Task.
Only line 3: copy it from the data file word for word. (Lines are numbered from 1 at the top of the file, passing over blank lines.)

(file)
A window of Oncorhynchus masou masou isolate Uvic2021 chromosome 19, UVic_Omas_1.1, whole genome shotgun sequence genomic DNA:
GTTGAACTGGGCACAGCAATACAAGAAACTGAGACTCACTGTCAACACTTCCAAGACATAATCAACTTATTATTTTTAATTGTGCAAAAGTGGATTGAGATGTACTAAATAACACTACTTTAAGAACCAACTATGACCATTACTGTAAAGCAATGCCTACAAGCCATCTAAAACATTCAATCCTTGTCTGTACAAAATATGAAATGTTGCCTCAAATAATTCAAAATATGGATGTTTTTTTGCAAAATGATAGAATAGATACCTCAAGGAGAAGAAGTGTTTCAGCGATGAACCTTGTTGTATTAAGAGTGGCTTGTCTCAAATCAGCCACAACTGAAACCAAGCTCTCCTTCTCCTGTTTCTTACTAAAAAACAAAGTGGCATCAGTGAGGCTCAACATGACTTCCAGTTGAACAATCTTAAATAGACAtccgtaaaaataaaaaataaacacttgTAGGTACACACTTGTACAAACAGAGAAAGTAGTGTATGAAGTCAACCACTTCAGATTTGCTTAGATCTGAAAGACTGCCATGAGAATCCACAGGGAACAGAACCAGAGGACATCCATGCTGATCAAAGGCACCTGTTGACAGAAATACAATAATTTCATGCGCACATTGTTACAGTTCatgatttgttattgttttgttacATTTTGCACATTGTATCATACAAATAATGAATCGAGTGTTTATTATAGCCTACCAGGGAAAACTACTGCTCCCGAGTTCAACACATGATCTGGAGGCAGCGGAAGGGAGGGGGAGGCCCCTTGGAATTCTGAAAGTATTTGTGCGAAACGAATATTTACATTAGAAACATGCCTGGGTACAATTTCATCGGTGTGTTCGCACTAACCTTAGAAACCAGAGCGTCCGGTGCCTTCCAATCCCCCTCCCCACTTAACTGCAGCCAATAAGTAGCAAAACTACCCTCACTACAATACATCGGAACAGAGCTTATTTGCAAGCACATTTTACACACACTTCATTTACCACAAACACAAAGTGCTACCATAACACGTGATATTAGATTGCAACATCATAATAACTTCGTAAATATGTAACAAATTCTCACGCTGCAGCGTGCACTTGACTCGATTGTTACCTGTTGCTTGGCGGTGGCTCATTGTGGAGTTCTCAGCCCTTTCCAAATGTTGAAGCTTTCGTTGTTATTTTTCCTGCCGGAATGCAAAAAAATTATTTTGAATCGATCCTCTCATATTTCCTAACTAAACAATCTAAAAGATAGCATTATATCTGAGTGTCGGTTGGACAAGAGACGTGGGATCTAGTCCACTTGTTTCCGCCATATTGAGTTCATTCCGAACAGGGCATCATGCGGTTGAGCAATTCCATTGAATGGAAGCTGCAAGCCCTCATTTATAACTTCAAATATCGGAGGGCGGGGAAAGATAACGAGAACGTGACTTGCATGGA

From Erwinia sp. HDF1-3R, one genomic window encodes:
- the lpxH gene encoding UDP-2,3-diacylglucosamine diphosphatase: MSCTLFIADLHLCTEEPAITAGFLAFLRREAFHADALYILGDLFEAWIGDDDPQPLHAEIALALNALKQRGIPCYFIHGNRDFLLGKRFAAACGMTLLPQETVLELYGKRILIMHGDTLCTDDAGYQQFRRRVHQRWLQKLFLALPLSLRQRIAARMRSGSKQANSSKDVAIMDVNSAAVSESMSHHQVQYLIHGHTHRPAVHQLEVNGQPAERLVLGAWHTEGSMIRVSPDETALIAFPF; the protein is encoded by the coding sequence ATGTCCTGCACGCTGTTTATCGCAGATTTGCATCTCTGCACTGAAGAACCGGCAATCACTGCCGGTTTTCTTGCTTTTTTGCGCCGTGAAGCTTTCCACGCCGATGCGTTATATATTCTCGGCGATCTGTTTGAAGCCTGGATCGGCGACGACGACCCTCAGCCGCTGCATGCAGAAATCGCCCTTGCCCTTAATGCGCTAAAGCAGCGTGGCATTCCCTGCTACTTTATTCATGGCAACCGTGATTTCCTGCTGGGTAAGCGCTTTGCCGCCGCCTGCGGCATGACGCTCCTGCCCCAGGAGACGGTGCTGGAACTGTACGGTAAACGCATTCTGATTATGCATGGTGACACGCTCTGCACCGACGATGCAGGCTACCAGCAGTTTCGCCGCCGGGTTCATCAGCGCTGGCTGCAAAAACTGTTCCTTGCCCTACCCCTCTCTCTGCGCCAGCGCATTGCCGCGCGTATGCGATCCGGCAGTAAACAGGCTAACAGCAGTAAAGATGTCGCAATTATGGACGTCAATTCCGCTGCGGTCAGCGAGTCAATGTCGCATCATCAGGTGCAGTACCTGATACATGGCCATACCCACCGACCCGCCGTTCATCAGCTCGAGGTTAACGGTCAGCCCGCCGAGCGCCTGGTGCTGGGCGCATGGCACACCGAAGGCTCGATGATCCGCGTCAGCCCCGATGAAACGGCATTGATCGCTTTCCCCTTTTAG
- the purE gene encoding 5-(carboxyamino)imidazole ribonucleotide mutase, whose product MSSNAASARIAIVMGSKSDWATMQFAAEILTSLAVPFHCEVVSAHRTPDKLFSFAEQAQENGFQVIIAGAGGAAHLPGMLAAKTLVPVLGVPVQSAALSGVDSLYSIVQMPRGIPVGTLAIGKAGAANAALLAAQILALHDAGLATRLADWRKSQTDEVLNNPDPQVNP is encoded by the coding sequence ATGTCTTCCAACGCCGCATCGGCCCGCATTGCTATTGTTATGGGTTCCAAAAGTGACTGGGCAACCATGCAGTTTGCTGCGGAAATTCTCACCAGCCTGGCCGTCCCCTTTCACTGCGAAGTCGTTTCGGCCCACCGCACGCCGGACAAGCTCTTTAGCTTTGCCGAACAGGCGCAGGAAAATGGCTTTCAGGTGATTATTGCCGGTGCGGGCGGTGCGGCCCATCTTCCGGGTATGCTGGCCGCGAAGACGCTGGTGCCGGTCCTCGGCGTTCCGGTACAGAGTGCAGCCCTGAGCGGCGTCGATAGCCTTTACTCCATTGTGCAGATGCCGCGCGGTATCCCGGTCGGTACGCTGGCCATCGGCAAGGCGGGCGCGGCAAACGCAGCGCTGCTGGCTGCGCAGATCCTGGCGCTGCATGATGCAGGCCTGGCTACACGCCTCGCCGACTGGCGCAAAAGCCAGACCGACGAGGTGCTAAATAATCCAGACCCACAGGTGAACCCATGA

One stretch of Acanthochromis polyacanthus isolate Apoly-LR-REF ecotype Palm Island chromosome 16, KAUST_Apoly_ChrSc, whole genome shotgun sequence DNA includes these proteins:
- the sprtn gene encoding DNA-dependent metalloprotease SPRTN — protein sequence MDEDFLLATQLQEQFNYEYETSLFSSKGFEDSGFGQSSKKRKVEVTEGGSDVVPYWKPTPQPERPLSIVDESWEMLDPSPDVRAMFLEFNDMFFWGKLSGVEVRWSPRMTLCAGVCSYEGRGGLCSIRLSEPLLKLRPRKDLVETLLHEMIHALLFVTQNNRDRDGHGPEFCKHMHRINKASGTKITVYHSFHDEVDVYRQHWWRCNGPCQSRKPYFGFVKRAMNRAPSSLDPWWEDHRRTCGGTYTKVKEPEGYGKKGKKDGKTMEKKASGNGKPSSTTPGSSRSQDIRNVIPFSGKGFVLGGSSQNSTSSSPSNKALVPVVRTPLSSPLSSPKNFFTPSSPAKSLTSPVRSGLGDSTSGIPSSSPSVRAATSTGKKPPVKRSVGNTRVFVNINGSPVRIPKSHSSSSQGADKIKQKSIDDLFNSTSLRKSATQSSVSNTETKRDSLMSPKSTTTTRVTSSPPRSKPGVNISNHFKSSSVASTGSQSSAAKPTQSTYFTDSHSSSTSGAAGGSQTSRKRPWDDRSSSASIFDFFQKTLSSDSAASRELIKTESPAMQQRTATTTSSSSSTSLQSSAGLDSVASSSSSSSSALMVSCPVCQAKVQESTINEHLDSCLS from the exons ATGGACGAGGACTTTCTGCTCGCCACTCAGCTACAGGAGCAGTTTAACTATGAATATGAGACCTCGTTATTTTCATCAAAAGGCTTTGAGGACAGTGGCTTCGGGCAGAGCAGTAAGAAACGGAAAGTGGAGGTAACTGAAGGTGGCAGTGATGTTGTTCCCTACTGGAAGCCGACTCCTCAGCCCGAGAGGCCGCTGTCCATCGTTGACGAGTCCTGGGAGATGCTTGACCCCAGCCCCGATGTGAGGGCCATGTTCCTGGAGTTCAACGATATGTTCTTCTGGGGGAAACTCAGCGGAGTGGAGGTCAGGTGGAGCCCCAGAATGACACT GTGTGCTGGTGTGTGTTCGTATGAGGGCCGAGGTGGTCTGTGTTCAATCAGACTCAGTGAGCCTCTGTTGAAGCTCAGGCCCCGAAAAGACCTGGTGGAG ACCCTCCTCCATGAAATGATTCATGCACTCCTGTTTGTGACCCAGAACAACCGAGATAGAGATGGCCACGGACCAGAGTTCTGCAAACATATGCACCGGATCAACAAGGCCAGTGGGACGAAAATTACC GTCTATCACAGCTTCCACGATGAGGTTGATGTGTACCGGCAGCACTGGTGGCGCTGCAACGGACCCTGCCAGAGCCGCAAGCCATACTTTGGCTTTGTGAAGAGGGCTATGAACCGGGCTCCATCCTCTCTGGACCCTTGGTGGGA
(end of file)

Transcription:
From Erwinia sp. HDF1-3R, one genomic window encodes: